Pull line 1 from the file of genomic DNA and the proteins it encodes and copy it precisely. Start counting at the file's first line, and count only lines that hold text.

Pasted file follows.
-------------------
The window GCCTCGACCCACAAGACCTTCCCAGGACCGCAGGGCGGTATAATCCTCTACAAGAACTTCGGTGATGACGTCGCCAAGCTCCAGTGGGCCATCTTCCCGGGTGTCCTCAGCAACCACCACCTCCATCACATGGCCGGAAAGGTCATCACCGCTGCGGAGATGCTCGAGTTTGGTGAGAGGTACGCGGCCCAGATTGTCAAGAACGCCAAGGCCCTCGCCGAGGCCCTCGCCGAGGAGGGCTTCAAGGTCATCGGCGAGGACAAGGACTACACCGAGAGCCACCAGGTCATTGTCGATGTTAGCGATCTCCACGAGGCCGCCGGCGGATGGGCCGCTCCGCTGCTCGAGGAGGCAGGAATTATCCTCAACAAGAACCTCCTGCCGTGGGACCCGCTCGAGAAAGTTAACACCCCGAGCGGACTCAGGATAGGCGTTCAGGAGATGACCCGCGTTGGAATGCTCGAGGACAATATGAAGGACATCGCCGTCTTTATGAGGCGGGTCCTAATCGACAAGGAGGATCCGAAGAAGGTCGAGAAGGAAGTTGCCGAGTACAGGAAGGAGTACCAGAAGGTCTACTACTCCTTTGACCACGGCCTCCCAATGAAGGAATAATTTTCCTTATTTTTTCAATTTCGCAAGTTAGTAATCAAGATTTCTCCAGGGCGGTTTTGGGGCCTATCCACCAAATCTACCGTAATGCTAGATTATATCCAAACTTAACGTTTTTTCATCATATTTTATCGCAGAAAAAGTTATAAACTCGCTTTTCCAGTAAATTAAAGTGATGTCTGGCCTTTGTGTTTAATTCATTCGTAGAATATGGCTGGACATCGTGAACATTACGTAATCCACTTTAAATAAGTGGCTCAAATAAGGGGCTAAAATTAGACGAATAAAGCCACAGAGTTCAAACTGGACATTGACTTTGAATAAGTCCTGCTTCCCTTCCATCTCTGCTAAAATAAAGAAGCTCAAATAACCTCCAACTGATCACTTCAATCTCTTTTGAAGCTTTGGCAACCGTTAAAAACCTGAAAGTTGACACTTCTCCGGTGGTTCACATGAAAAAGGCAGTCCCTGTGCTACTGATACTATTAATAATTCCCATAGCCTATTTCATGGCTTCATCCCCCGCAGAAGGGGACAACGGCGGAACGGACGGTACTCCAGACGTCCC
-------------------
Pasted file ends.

The window GCCTCGACCCACAAGACCTTCCCAGGACCGCAGGGCGGTATAATCCTCTACAAGAACTTCGGTGATGACGTCGCCAAGCTCCAGTGGGCCATCTTCCCGGGTGTCCTCAGCAACCACCACCTCCATCACATGGCCGGAAAGGTCATCACCGCTGCGGAGATGCTCGAGTTTGGTGAGAGGTACGCGGCCCAGATTGTCAAGAACGCCAAGGCCCTCGCCGAGGCCCTCGCCGAGGAGGGCTTCAAGGTCATCGGCGAGGACAAGGACTACACCGAGAGCCACCAGGTCATTGTCGATGTTAGCGATCTCCACGAGGCCGCCGGCGGATGGGCCGCTCCGCTGCTCGAGGAGGCAGGAATTATCCTCAACAAGAACCTCCTGCCGTGGGACCCGCTCGAGAAAGTTAACACCCCGAGCGGACTCAGGATAGGCGTTCAGGAGATGACCCGCGTTGGAATGCTCGAGGACAATATGAAGGACATCGCCGTCTTTATGAGGCGGGTCCTAATCGACAAGGAGGATCCGAAGAAGGTCGAGAAGGAAGTTGCCGAGTACAGGAAGGAGTACCAGAAGGTCTACTACTCCTTTGACCACGGCCTCCCAATGAAGGAATAATTTTCCTTATTTTTTCAATTTCGCAAGTTAGTAATCAAGATTTCTCCAGGGCGGTTTTGGGGCCTATCCACCAAATCTACCGTAATGCTAGATTATATCCAAACTTAACGTTTTTTCATCATATTTTATCGCAGAAAAAGTTATAAACTCGCTTTTCCAGTAAATTAAAGTGATGTCTGGCCTTTGTGTTTAATTCATTCGTAGAATATGGCTGGACATCGTGAACATTACGTAATCCACTTTAAATAAGTGGCTCAAATAAGGGGCTAAAATTAGACGAATAAAGCCACAGAGTTCAAACTGGACATTGACTTTGAATAAGTCCTGCTTCCCTTCCATCTCTGCTAAAATAAAGAAGCTCAAATAACCTCCAACTGATCACTTCAATCTCTTTTGAAGCTTTGGCAACCGTTAAAAACCTGAAAGTTGACACTTCTCCGGTGGTTCACATGAAAAAGGCAGTCCCTGTGCTACTGATACTATTAATAATTCCCATAGCCTATTTCATGGCTTCATCCCCCGCAGAAGGGGACAACGGCGGAACGGACGGTACTCCAGACGTCCC